BSP sees softer decline in remittances, sharper drop in tourism revenues for 2020

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Metro Manila (CNN Philippines, October 14) — Easing quarantine rules will usher in more dollar inflows for the Philippines, but tourism and trade will suffer bigger declines than expected for this year, the Bangko Sentral ng Pilipinas said.

The central bank released its updated economic forecasts on Wednesday, where it expects increased dollar receipts through foreign direct investments and cash remittances than previously expected.

Remittances are seen to slow down by 2%, softer than the 5% slump projected in June as Filipinos based abroad are expected to show some resilience despite the global COVID-19 crisis. The push mainly comes from a "strong rebound" seen in June and July as workers' host economies start to reopen.

Remittances fund the spending needs and even luxuries of millions of families in the country. By 2021, cash inflows from overseas Filipinos is seen to grow by 4%.

BSP Governor Benjamin Diokno said OFWs appear to be "truly altruistic" despite tougher times abroad.

Meanwhile, tourism will record the steepest crash, projected at 65% or just one-third of 2019 revenues, the BSP said. A 12% recovery is seen for 2021.

Tourism Secretary Bernadette Romulo-Puyat said in a media briefing that while she cannot give exact figures on sectoral losses, some 4.8 million tourism workers have been affected by the COVID-19 crisis. Foreign tourist arrivals have also plunged, spelling a 77% drop in travel receipts.

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"As we are learning more about the virus... Some people were thinking na hintayin muna natin ang vaccine, but hindi [let's just wait for the vaccine, but we can't]. We believe that we can restart the economy, we can restart tourism as long as minimum health and safety protocols are in place," Romulo-Puyat said, adding that she is counting on domestic tourism and staycations for now to revive the industry.

Meanwhile, inflows from the business process outsourcing sectors is seen to muster a 2% increase, although slower than in 2019, before growing by 4% next year.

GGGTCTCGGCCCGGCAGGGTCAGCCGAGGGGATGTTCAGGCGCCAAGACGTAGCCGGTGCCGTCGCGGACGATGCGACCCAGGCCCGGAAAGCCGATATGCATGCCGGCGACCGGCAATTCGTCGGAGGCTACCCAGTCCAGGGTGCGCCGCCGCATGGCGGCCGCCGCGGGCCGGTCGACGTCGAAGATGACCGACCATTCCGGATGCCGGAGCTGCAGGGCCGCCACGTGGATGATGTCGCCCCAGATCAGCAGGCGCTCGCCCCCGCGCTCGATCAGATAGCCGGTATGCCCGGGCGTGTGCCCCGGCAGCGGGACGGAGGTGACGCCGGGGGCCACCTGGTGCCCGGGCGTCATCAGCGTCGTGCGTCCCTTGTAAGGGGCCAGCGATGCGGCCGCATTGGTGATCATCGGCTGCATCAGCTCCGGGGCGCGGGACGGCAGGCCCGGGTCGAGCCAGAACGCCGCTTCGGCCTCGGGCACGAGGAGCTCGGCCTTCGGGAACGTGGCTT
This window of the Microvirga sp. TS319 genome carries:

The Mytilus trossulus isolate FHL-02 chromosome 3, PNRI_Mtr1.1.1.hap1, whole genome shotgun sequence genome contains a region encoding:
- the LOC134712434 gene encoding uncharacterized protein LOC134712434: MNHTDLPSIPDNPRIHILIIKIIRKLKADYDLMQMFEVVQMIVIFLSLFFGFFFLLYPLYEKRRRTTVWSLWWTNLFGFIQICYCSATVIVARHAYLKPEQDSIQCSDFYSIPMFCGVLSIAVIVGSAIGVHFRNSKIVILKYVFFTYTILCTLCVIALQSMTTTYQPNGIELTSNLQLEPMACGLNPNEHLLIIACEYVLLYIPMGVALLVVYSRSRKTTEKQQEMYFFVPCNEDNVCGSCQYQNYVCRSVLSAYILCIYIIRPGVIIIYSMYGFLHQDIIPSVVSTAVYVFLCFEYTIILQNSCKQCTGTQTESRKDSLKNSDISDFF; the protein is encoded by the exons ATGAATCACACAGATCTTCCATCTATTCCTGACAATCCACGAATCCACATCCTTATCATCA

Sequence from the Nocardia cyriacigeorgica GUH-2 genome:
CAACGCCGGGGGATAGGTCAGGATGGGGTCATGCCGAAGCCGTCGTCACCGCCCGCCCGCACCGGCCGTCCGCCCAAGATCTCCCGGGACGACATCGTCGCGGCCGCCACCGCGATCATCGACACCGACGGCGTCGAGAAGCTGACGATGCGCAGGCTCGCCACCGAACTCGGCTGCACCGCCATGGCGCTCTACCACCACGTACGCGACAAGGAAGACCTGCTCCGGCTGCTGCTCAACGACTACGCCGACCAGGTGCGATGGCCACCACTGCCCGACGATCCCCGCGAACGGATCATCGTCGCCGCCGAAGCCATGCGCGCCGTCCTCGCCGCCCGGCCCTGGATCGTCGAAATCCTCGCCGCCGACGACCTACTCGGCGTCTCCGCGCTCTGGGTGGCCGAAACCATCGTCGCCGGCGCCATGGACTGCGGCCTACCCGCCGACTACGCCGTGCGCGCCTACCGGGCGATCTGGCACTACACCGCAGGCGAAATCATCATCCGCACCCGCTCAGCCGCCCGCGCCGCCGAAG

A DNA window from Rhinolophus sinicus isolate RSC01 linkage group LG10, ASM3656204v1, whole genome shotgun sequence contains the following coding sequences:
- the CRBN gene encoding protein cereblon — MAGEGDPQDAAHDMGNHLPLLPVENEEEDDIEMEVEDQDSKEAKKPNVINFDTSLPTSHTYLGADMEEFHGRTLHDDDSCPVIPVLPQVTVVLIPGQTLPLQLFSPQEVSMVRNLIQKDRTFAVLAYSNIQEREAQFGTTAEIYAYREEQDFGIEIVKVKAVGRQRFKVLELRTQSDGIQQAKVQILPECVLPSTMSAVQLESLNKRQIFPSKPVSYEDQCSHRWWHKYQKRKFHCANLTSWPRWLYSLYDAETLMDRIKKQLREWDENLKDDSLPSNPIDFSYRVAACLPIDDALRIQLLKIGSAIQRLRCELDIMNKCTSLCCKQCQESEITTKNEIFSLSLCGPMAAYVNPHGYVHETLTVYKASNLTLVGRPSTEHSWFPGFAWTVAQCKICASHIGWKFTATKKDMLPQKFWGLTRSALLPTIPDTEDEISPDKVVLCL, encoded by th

However, services exports are seen to plummet by 17%, while goods exports are also seen to suffer a 16% fall. Imports of goods are expected to drop by a fifth, owing to depressed consumer demand as people grapple with lower incomes and job losses during the pandemic.

A recovery is seen in 2021 with a 5% growth projection in product exports and 8% for imports.

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The picture is looking better for foreign investments, with the BSP seeing a $5.6 billion haul in terms of direct inflows – better than the previous $4.1 billion forecast which was just half of 2019's $7.7-billion haul. However, recovery to pre-pandemic levels is not seen anytime soon, with the central bank seeing a $7 billion net inflow for 2021.

Hot money or portfolio investments will manage a $2.4 billion net inflow by yearend and $3.5 billion in 2021, according to BSP estimates.

This will leave the country's balance of payments position at an $8.1 billion surplus, significantly larger than the $600 million projected back in May. The BSP attributes the larger surplus to signs of recovery in the global economy and the Philippines "slowly lifting its way out of containment measures."

"The external sector outlook for 2021 reflects more favorable growth prospects as the global economy proceeds from an earlier restart of economic activity in the second half of 2020," the BSP said, pointing out that the threat of a resurgence in infections remains a key risk to the global scene.

Gross international reserves will surge to an all-time high of $100 billion this year and will rise to $102 billion in 2021, providing ample cushion for external shocks.

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